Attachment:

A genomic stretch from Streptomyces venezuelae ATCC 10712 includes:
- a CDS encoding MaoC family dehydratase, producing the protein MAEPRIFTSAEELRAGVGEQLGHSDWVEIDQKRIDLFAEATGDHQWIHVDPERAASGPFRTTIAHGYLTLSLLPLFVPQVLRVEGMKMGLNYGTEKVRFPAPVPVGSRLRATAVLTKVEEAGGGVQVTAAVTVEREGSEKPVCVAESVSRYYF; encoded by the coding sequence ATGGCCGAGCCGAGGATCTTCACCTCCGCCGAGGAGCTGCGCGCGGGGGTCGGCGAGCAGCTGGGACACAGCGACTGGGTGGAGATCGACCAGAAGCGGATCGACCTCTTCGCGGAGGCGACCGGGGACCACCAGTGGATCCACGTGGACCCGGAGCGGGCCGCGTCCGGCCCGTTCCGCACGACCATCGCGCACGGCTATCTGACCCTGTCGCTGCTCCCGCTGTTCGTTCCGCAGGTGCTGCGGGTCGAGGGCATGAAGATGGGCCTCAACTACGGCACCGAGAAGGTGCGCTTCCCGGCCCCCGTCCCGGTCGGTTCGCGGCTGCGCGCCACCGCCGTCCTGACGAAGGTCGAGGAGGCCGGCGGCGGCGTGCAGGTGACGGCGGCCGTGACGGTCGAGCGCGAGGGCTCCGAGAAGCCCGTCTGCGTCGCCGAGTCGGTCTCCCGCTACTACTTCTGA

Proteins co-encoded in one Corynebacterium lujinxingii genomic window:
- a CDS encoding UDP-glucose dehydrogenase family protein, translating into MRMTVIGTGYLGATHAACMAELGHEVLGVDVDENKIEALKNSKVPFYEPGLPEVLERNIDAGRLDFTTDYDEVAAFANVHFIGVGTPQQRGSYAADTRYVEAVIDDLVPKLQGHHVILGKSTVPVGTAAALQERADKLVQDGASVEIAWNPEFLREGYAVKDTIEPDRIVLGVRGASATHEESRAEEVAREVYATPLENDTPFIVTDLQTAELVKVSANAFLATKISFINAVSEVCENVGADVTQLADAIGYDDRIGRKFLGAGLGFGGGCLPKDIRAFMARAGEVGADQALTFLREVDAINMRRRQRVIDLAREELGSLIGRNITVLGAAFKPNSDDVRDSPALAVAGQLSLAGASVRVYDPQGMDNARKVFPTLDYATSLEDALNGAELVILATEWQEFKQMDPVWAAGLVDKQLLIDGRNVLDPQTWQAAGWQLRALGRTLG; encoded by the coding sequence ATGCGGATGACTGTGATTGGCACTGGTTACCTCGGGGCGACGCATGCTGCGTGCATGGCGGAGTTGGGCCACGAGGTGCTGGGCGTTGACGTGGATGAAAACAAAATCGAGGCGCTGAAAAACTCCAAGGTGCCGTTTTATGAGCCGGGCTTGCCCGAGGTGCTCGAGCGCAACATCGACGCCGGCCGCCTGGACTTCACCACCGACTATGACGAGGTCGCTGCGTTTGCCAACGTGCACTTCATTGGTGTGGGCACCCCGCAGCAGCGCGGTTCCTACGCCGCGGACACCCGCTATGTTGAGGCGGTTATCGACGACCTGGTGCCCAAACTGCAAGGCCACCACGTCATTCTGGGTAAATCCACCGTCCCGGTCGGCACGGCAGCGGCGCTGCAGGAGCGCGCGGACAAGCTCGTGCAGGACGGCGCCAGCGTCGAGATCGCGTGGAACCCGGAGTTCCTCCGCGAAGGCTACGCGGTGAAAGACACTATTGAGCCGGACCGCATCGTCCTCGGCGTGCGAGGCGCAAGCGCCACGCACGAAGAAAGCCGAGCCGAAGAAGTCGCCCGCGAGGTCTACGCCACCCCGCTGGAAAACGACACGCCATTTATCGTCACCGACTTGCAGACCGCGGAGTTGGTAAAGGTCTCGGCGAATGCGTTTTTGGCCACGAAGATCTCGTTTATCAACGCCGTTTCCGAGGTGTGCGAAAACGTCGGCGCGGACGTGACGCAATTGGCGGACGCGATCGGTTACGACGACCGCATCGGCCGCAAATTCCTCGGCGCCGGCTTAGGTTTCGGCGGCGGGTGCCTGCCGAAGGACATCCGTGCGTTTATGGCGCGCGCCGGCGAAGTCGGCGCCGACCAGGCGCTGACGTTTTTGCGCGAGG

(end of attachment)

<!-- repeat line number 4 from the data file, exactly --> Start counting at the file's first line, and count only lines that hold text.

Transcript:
- a CDS encoding UDP-glucose dehydrogenase family protein, translating into MRMTVIGTGYLGATHAACMAELGHEVLGVDVDENKIEALKNSKVPFYEPGLPEVLERNIDAGRLDFTTDYDEVAAFANVHFIGVGTPQQRGSYAADTRYVEAVIDDLVPKLQGHHVILGKSTVPVGTAAALQERADKLVQDGASVEIAWNPEFLREGYAVKDTIEPDRIVLGVRGASATHEESRAEEVAREVYATPLENDTPFIVTDLQTAELVKVSANAFLATKISFINAVSEVCENVGADVTQLADAIGYDDRIGRKFLGAGLGFGGGCLPKDIRAFMARAGEVGADQALTFLREVDAINMRRRQRVIDLAREELGSLIGRNITVLGAAFKPNSDDVRDSPALAVAGQLSLAGASVRVYDPQGMDNARKVFPTLDYATSLEDALNGAELVILATEWQEFKQMDPVWAAGLVDKQLLIDGRNVLDPQTWQAAGWQLRALGRTLG; encoded by the coding sequence ATGCGGATGACTGTGATTGGCACTGGTTACCTCGGGGCGACGCATGCTGCGTGCATGGCGGAGTTGGGCCACGAGGTGCTGGGCGTTGACGTGGATGAAAACAAAATCGAGGCGCTGAAAAACTCCAAGGTGCCGTTTTATGAGCCGGGCTTGCCCGAGGTGCTCGAGCGCAACATCGACGCCGGCCGCCTGGACTTCACCACCGACTATGACGAGGTCGCTGCGTTTGCCAACGTGCACTTCATTGGTGTGGGCACCCCGCAGCAGCGCGGTTCCTACGCCGCGGACACCCGCTATGTTGAGGCGGTTATCGACGACCTGGTGCCCAAACTGCAAGGCCACCACGTCATTCTGGGTAAATCCACCGTCCCGGTCGGCACGGCAGCGGCGCTGCAGGAGCGCGCGGACAAGCTCGTGCAGGACGGCGCCAGCGTCGAGATCGCGTGGAACCCGGAGTTCCTCCGCGAAGGCTACGCGGTGAAAGACACTATTGAGCCGGACCGCATCGTCCTCGGCGTGCGAGGCGCAAGCGCCACGCACGAAGAAAGCCGAGCCGAAGAAGTCGCCCGCGAGGTCTACGCCACCCCGCTGGAAAACGACACGCCATTTATCGTCACCGACTTGCAGACCGCGGAGTTGGTAAAGGTCTCGGCGAATGCGTTTTTGGCCACGAAGATCTCGTTTATCAACGCCGTTTCCGAGGTGTGCGAAAACGTCGGCGCGGACGTGACGCAATTGGCGGACGCGATCGGTTACGACGACCGCATCGGCCGCAAATTCCTCGGCGCCGGCTTAGGTTTCGGCGGCGGGTGCCTGCCGAAGGACATCCGTGCGTTTATGGCGCGCGCCGGCGAAGTCGGCGCCGACCAGGCGCTGACGTTTTTGCGCGAGG